Warfare History Network
How the Yamato went straight to the bottom.
In the late afternoon of April 6, 1945, five days after American GIs and leathernecks scrambled onto an Okinawa beach a scant 500 miles from Japan, two U.S. submarines, Hackleback and Threadin, lurking around the Bungo Suido exit from the Inland Sea, observed the passage of 10 Japanese warships, including a very large one.
Last Remaining Pride of the Imperial Navy
In the dim light through the periscope, a sub skipper guessed the biggest enemy vessel was an aircraft carrier. In fact, it was the last remaining pride of the Imperial Navy, the mighty battleship Yamato, under full steam. Escorted by a light cruiser and eight destroyers in the East China Sea, the Yamato could only be bound for the American anchorage off Okinawa. The Japanese task force was under Vice Adm. Seiichi Ito with Rear Adm. Kosaku Ariga in command of the Yamato.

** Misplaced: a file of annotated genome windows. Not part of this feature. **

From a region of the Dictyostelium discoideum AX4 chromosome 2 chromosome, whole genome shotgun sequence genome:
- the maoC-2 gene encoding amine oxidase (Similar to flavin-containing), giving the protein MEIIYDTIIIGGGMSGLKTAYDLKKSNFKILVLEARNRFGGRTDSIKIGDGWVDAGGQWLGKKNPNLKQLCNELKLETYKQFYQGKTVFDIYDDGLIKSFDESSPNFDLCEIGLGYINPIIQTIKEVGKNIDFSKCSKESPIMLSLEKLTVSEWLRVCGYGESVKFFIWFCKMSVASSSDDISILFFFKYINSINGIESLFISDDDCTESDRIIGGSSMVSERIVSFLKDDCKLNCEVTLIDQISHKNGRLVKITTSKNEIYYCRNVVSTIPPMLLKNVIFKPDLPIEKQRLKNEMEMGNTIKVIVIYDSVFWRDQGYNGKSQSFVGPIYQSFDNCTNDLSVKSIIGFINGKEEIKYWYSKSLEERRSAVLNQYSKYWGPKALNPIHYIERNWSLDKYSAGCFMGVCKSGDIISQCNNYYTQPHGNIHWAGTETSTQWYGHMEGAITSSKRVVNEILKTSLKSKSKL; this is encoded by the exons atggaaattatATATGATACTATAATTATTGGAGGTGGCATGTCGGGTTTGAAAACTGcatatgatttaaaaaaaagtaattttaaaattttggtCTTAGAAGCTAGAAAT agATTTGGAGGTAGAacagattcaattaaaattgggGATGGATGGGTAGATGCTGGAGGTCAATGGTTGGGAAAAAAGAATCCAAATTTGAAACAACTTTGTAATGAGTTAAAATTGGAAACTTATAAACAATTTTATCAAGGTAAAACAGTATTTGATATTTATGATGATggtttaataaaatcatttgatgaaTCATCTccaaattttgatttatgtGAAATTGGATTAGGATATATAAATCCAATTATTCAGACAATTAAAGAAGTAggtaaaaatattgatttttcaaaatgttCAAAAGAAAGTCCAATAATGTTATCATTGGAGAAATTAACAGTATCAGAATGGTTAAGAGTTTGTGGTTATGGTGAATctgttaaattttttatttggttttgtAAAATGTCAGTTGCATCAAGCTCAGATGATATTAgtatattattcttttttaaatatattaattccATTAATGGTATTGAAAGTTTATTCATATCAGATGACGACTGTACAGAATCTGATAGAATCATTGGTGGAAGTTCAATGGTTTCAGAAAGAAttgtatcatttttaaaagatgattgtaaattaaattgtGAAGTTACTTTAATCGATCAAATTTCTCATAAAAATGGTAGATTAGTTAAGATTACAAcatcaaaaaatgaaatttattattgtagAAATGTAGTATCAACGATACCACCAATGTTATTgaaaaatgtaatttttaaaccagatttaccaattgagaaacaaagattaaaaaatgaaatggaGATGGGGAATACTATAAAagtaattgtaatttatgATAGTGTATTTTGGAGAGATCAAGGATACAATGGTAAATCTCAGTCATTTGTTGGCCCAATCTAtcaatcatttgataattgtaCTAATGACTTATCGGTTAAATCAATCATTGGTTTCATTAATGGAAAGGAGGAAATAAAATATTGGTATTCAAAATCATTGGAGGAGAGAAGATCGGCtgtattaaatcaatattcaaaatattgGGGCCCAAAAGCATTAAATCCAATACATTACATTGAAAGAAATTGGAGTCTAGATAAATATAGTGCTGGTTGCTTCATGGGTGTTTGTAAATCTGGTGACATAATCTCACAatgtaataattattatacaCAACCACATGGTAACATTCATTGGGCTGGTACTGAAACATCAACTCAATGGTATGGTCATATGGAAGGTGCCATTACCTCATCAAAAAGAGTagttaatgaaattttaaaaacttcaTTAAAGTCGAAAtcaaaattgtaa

Under orders to report but not attack, the submarines advised the Pacific Fifth Fleet headquarters of their sightings. Alerted by a radio message, Rear Adm. Morton Deyo, commander of the American gunfire and bombardment forces off Okinawa, prepared to execute a battle plan that would dispatch six battleships, seven cruisers, and 21 destroyers to intercept the Yamato and its cohorts. Deyo’s superior, Vice Admiral Richmond Kelly Turner, advised, “Hope you will bring back a nice fish for breakfast.” But even as Deyo scribbled his reply, “Many thanks, will try to,” the radio crackled news that Task Force 58, Vice Adm. Marc Mitscher’s fast carrier group, had picked up the scent and was already launching an airborne attack. Deyo then added the comment, “If the pelicans haven’t caught them all.”
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